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How much of your customer base is not in your own country?


#1

I’m writing an article about the challenges we face being a tiny global business. At Perch our stats are currently around:

50% UK
20% EU not UK
30% Rest of world

I wondered if that was similar for other people? If anyone has any thoughts on what they find difficult with regards to export, selling and supporting people in other countries that would be interesting.


#2

Pretty much all of it. Every time we land an Irish sale it’s a WTF moment. An Irish person? Buying software online?

Our figures run to:

67% US
12% UK
6% Canada
5% OZ

And the rest comes from everywhere else, with a few spikes from smaller countries such as Norway and Denmark. Non first world countries are very rare, but do happen now and then.


#3

About 99%. I’m in Australia, 90% of my customers are US, 5% Canada and GB, 4% others, and 1% Aussies.


#4

HelpSpot (US based) is roughly:

61% - US
9% - UK
7% - Australia
4% - Canada
3% - Germany
3% - Switzerland
3% - France
2% - Sweden
8% - Everyone else

I completely ignore everything about other countries tax laws currently :slight_smile: The US ones alone are enough to make me crazy.


#5

PerfectTablePlan sold in 81 countries this year. US and UK account for 70% (by number of transactions). Australia, Canada and Europe account for most of the rest. But >10 sales each to Mexico, South Africa and Brazil.


#6

BrowseEmAll (Based in Germany) is as following:

55% - US
7% - Canada
6% - UK
5% - Australia
4% - Germany
3% - Netherlands

We sell using Fastspring so we don’t need to fight the tax laws ourself. Also we only sell the software in english (actually I’m not sure why) and support mostly in english as well.


#7

Our US-based company has:

US - about 50%
UK, Australia, Netherlands, Germany, Canada - 35% (strong English skills)
rest of world - 15%


#8

Team Password Manager (based in Spain) stats are:

32% US
46% Germany, UK, Netherlands, Canada, Australia
22% Rest of the world (about 30 countries)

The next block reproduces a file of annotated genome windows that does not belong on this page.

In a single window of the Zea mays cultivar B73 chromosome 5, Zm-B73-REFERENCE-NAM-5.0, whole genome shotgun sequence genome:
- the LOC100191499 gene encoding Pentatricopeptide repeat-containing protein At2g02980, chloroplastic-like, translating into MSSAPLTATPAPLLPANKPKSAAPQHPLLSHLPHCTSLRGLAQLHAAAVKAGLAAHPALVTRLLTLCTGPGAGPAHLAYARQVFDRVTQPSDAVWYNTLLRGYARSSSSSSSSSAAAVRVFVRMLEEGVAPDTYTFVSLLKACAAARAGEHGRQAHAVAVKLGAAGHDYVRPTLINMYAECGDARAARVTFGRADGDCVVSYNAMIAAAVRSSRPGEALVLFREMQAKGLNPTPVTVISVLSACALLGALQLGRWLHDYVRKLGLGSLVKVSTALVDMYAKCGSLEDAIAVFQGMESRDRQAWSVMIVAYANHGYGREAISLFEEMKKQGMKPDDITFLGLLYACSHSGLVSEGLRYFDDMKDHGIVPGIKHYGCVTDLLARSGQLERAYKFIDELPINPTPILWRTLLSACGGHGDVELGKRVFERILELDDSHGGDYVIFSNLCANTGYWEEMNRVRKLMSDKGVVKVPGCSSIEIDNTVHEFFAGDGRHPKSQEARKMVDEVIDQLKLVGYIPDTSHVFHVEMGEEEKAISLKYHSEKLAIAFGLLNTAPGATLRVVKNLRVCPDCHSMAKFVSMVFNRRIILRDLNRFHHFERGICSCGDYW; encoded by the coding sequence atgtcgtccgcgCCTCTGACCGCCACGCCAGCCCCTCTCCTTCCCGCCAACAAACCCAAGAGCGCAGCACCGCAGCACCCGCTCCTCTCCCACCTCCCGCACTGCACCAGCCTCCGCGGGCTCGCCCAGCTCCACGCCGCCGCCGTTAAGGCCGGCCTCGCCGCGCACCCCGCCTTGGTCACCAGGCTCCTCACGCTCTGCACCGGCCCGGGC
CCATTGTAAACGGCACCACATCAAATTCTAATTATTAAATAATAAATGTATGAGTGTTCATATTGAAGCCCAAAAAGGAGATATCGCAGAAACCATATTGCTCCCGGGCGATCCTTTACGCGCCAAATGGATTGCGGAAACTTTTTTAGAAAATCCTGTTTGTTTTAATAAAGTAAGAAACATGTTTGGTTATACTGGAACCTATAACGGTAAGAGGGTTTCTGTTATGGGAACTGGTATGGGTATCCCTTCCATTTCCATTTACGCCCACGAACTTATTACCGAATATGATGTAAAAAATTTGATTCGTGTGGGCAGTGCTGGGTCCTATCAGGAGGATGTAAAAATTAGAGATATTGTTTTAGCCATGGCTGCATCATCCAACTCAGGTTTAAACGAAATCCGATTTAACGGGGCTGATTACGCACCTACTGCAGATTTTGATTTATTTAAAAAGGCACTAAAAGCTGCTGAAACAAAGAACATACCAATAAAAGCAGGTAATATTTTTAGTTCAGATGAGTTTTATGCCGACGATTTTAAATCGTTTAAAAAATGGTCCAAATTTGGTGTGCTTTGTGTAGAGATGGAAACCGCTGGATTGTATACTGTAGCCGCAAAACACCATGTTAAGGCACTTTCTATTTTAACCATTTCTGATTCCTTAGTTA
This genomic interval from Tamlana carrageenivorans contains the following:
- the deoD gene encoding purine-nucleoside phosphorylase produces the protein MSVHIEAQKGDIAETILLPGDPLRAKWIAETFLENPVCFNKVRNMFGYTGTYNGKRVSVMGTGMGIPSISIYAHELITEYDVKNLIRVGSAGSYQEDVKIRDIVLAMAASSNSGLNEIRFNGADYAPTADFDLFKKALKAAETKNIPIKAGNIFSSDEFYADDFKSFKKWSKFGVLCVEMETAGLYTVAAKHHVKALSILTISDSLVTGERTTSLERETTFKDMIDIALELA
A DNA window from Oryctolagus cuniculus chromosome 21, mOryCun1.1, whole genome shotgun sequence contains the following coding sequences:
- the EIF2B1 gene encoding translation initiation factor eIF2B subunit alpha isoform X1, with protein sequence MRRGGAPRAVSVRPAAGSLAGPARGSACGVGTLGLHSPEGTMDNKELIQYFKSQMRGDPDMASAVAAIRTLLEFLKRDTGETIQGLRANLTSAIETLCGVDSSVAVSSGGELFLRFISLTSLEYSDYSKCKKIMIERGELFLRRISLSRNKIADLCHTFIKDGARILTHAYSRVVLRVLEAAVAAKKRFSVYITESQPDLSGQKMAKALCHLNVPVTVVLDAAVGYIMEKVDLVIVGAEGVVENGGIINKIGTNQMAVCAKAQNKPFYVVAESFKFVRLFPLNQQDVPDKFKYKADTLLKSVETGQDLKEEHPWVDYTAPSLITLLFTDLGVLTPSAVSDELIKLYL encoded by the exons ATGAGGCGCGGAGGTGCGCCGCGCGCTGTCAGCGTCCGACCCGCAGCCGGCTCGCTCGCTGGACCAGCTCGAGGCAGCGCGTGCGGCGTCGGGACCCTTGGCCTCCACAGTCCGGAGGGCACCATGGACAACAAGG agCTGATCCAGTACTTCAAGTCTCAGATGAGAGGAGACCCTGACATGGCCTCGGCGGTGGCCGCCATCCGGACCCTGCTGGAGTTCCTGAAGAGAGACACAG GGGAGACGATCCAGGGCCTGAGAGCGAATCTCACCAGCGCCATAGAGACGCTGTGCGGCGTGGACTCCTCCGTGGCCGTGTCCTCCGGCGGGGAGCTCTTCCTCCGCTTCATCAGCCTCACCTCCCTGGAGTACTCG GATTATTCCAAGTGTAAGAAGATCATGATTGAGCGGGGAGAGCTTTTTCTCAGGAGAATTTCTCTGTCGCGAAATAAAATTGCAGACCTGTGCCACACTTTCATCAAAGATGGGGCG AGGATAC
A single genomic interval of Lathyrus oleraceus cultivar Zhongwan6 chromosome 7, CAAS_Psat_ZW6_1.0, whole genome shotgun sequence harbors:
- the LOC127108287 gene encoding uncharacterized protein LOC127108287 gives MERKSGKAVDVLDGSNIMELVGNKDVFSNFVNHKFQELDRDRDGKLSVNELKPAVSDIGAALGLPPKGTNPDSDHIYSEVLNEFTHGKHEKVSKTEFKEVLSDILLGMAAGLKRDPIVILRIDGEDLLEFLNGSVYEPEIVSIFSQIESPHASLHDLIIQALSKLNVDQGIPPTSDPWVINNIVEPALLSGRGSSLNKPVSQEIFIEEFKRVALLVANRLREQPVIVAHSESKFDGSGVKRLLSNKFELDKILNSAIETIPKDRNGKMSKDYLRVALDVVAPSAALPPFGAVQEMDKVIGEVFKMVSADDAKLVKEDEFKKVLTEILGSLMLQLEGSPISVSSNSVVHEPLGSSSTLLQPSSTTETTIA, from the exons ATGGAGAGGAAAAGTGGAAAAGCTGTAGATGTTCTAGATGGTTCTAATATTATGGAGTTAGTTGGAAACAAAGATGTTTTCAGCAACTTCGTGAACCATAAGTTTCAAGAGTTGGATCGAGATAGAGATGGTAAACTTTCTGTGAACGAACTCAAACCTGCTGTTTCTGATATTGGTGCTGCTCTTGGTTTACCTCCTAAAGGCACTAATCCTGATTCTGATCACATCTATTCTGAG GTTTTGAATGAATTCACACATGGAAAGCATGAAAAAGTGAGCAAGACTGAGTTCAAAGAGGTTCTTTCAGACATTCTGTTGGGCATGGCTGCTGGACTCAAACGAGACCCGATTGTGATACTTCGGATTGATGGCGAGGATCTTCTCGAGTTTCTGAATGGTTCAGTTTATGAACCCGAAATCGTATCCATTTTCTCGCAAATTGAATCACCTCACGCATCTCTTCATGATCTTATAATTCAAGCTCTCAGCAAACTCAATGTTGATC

Our own country (Spain) sales are about 2% of the total, I suppose because our site is only in English.


#9

We’re based in Germany:

60% USA
20% UK
20% EU (Germany ~3%)

Other regions are not really present


#10

I’m hungarian. I sold my niche Windows utility to 50 countries so far, including exotic targets like Iraq, China, Egypt, Philippines and Japan. Japan indeed is a hard nut to crack. About 99.6% of my customers are from foreign countries.
61% US
8% UK
6% Canada
5% Australia
2% Israel
2% Denmark
2% Germany
14% other.
Denmark is probably overrepresented. Something happened there last fall and I attracted tons of customers, quickly raising my danish customer count by about 600%.

Due to stupid EU VAT changes in effect since yesterday I switched from PayPal to FastSpring. All the tax laws are handled by them. So my biggest challenge regarding internationality is not sounding foreign to my prospects. That would cost me money.


#11

My WordPress plugin, SeedProd is:

US 50 %
UK 12 %
Australia 9%
Canada 6%
Germany 3 %
Other 20%

In total I’ve sold to 103 countries.


#12

Just pulled this from our KPI system:

http://imgur.com/itFzSaO (I wanted to upload the screenshot direct but not allowed).

Bottom line is 60/40 split UK/Rest of the world. With the US being the highest number of customers outside of UK.


#13

Our software sales are roughly:
50% US
35% Germany, Netherlands, UK, France, Switzerland, Australia combined
15% Rest of world

Virtually no sales to China. And no real sales to 3rd-world countries.


#14

I’m from Belgium and live in Vietnam. 100% of my customers are outside either country.


#15

Very roughly:

About 70% in America.

Rest mostly in Europe (including UK, where I’m based), and a handful from Asia, mainly east Asia, like Singapore etc.

In my not so enlightened opinion, the majority of internet users (and specifically users who pay for stuff) are in America, so unless you are American, most of your customers will be outside your country. Which is why most businesses price their products in dollars, even if they are based elsewhere.